• Headaches
  • Joint pain
  • Fatigue & exhaustion
  • Swelling of the lymph nodes
  • Loss of appetite
  • Inflammations in the mouth & throat
  • Diarrhoea
  • Sometimes a fleeting skin rash

After about two weeks these complaints disappear again. At the end of this phase, the number of T-helper cells has recovered and the amount of virus in the blood has decreased considerably.

This is followed by the latency phase. Without therapeutic intervention, it lasts on average about ten years. In this phase, those affected are free of HIV-related symptoms because the body's own defence system can keep the virus under control to a large extent. Nevertheless, the immune system has to deal with the HI viruses on a daily basis and at some point it loses this battle: the viral load increases and the number of T-helper cells decreases.

Phase 2: Symptomatic phase

This increasing weakening of the immune system heralds the symptomatic phase. First, the dwindling ability of the immune system to function becomes apparent in the form of complaints such as night sweats, fever attacks and diarrhoea. Many of those affected also suffer from fungal infections of the mucous membranes (e.g. oral cavity), other skin symptoms (e.g. shingles) and swelling of the lymph nodes.

Phase 3: AIDS

If the immune system is further weakened, it is no longer able to defend itself against pathogens that do not pose any danger to healthy people. Then the affected persons develop so-called AIDS-defining diseases. Acquired Immune Deficiency Syndrome" is a defined group of diseases that are characteristic of an advanced stage of HIV infection.

These include pneumocystis pneumonia (a form of pneumonia), fungal diseases or infections with viruses such as herpes zoster or herpes simplex. Cancer diseases are also favoured by immunodeficiency.

In addition, HIV also damages the brain and nervous system, which leads to brain performance disorders that begin slowly and inconspicuously. Once the full picture of AIDS has been reached, those affected die sooner or later without therapy from one or a combination of these diseases.

How is HIV infection diagnosed?

The most important diagnostic tool to detect an infection with the virus is the HIV test. In this procedure, antibodies against the HIV virus are sought in the blood.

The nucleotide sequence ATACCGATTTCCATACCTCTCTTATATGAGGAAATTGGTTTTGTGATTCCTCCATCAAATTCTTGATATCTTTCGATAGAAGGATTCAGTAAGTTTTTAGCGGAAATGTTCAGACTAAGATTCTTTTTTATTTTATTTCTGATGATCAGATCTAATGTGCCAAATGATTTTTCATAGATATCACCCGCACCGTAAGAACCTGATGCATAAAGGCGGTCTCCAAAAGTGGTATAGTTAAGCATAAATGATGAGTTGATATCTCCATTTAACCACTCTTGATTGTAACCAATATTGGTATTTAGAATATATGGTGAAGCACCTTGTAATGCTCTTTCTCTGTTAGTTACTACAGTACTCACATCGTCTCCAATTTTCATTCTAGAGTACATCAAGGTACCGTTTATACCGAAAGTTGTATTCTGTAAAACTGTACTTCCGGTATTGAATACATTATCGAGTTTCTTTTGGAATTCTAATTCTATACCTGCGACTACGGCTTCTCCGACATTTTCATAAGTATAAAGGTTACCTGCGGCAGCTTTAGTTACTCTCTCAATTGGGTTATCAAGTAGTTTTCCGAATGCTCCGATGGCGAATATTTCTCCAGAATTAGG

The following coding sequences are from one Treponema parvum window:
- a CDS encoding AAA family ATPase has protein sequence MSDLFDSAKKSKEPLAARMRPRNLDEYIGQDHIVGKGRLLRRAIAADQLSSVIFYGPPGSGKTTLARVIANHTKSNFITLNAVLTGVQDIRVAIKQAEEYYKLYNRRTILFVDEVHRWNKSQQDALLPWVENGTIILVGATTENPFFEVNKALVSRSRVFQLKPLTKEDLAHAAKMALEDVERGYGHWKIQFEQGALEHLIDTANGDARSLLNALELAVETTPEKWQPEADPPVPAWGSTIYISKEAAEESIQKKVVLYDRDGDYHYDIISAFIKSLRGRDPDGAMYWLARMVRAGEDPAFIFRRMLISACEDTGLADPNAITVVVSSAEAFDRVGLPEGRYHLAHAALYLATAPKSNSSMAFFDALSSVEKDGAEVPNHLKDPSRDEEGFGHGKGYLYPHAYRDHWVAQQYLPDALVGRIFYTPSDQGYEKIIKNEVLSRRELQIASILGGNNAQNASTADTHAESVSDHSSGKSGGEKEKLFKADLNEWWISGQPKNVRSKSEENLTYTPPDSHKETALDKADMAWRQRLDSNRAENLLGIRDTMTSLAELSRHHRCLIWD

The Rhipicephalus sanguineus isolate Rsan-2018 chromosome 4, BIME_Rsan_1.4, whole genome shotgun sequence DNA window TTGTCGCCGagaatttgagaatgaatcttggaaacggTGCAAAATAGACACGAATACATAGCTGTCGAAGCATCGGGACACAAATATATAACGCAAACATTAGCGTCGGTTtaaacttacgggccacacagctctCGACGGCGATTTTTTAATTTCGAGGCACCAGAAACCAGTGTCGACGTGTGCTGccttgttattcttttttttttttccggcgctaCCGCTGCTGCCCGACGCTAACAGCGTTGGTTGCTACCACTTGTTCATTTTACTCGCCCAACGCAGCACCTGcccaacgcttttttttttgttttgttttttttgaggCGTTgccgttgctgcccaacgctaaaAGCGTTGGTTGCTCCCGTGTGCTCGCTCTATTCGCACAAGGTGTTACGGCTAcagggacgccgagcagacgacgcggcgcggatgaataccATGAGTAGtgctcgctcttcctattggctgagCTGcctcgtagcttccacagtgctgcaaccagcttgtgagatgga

Therapy of HIV

HIV can now be successfully treated with a range of drugs. The so-called antiretroviral therapy (ART) is a combination of several active substances that contain the multiplication of the pathogen.

An effective HIV therapy lowers the virus below the detection limit, which also significantly reduces the risk of sexual transmission of HIV. However, a residual risk cannot be ruled out.

In this way, the outbreak of diseases caused by the virus's weakening of the immune system can be largely avoided or delayed. By gradually improving HIV therapy, it is now possible to carry out long-term to lifelong effective treatment with good tolerability.

Quick snapshot

Can it be cured?

No. Viruses don't have cures, but symptoms can be controlled with proper treatment.

Type of Infection

Viral. AIDS is caused by HIV (Human Immunodeficiency Virus).

How is it treated?

Antiviral Medication. HIV/AIDS is treated with a variety of antiviral medications: fusion inhibitors, protease inhibitors and RT inhibitors are the most common.

Recovery Time

AIDS / HIV is Incurable. HIV/AIDS is incurable; as such treatment is aimed at slowing progression and treating symptoms.

Can I have sex?

Yes. Partners should be informed of your condition and condoms/dams should be used consistently.

Can I get re-infected?

No. HIV is incurable; once you are infected, you will carry the disease with your for life.